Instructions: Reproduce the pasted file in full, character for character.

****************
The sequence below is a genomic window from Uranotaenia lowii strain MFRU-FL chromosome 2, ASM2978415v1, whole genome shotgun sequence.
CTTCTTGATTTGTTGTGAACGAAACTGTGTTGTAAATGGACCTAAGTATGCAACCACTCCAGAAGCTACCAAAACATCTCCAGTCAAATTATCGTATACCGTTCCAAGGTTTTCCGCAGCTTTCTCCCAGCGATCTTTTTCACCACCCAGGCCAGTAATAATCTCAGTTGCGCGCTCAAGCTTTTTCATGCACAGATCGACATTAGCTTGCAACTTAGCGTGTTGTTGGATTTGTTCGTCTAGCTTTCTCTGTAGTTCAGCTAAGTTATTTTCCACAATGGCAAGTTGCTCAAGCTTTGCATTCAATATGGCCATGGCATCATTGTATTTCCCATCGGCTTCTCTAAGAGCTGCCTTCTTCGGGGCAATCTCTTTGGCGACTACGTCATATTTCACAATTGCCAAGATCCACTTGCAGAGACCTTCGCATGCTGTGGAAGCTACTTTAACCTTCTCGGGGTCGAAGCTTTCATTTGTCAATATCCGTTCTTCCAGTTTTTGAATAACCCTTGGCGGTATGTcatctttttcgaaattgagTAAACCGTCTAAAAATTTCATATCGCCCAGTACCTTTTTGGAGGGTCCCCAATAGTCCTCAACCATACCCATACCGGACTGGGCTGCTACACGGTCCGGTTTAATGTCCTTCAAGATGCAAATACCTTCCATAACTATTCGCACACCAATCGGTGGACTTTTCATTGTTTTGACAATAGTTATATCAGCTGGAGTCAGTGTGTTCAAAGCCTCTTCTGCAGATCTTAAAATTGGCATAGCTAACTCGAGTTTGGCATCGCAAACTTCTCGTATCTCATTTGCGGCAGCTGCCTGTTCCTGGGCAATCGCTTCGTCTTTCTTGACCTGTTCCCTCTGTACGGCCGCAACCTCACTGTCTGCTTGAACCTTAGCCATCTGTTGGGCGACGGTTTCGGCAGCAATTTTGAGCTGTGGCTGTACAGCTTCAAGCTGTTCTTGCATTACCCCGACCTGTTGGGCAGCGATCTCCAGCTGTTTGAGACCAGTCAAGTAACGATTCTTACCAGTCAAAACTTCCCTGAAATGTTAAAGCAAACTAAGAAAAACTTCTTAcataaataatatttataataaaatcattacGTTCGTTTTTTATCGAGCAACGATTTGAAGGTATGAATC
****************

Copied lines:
The sequence below is a genomic window from Uranotaenia lowii strain MFRU-FL chromosome 2, ASM2978415v1, whole genome shotgun sequence.
CTTCTTGATTTGTTGTGAACGAAACTGTGTTGTAAATGGACCTAAGTATGCAACCACTCCAGAAGCTACCAAAACATCTCCAGTCAAATTATCGTATACCGTTCCAAGGTTTTCCGCAGCTTTCTCCCAGCGATCTTTTTCACCACCCAGGCCAGTAATAATCTCAGTTGCGCGCTCAAGCTTTTTCATGCACAGATCGACATTAGCTTGCAACTTAGCGTGTTGTTGGATTTGTTCGTCTAGCTTTCTCTGTAGTTCAGCTAAGTTATTTTCCACAATGGCAAGTTGCTCAAGCTTTGCATTCAATATGGCCATGGCATCATTGTATTTCCCATCGGCTTCTCTAAGAGCTGCCTTCTTCGGGGCAATCTCTTTGGCGACTACGTCATATTTCACAATTGCCAAGATCCACTTGCAGAGACCTTCGCATGCTGTGGAAGCTACTTTAACCTTCTCGGGGTCGAAGCTTTCATTTGTCAATATCCGTTCTTCCAGTTTTTGAATAACCCTTGGCGGTATGTcatctttttcgaaattgagTAAACCGTCTAAAAATTTCATATCGCCCAGTACCTTTTTGGAGGGTCCCCAATAGTCCTCAACCATACCCATACCGGACTGGGCTGCTACACGGTCCGGTTTAATGTCCTTCAAGATGCAAATACCTTCCATAACTATTCGCACACCAATCGGTGGACTTTTCATTGTTTTGACAATAGTTATATCAGCTGGAGTCAGTGTGTTCAAAGCCTCTTCTGCAGATCTTAAAATTGGCATAGCTAACTCGAGTTTGGCATCGCAAACTTCTCGTATCTCATTTGCGGCAGCTGCCTGTTCCTGGGCAATCGCTTCGTCTTTCTTGACCTGTTCCCTCTGTACGGCCGCAACCTCACTGTCTGCTTGAACCTTAGCCATCTGTTGGGCGACGGTTTCGGCAGCAATTTTGAGCTGTGGCTGTACAGCTTCAAGCTGTTCTTGCATTACCCCGACCTGTTGGGCAGCGATCTCCAGCTGTTTGAGACCAGTCAAGTAACGATTCTTACCAGTCAAAACTTCCCTGAAATGTTAAAGCAAACTAAGAAAAACTTCTTAcataaataatatttataataaaatcattacGTTCGTTTTTTATCGAGCAACGATTTGAAGGTATGAATC